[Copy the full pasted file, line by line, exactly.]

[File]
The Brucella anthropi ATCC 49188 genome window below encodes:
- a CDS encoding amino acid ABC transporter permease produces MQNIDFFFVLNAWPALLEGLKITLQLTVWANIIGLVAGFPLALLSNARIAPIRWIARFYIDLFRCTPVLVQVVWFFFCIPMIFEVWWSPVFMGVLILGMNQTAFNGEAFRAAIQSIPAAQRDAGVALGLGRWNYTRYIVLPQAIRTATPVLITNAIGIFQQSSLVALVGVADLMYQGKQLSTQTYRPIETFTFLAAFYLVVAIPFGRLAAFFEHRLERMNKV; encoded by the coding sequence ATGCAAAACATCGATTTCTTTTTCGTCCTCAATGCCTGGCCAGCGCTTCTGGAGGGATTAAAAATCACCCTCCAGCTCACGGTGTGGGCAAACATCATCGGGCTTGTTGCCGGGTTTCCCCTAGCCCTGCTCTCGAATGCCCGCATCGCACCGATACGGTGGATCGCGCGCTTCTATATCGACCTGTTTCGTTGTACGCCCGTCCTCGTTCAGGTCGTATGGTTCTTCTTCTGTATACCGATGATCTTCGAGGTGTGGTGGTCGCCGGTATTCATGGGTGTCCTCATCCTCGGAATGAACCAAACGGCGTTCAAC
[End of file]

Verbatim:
The Brucella anthropi ATCC 49188 genome window below encodes:
- a CDS encoding amino acid ABC transporter permease produces MQNIDFFFVLNAWPALLEGLKITLQLTVWANIIGLVAGFPLALLSNARIAPIRWIARFYIDLFRCTPVLVQVVWFFFCIPMIFEVWWSPVFMGVLILGMNQTAFNGEAFRAAIQSIPAAQRDAGVALGLGRWNYTRYIVLPQAIRTATPVLITNAIGIFQQSSLVALVGVADLMYQGKQLSTQTYRPIETFTFLAAFYLVVAIPFGRLAAFFEHRLERMNKV; encoded by the coding sequence ATGCAAAACATCGATTTCTTTTTCGTCCTCAATGCCTGGCCAGCGCTTCTGGAGGGATTAAAAATCACCCTCCAGCTCACGGTGTGGGCAAACATCATCGGGCTTGTTGCCGGGTTTCCCCTAGCCCTGCTCTCGAATGCCCGCATCGCACCGATACGGTGGATCGCGCGCTTCTATATCGACCTGTTTCGTTGTACGCCCGTCCTCGTTCAGGTCGTATGGTTCTTCTTCTGTATACCGATGATCTTCGAGGTGTGGTGGTCGCCGGTATTCATGGGTGTCCTCATCCTCGGAATGAACCAAACGGCGTTCAAC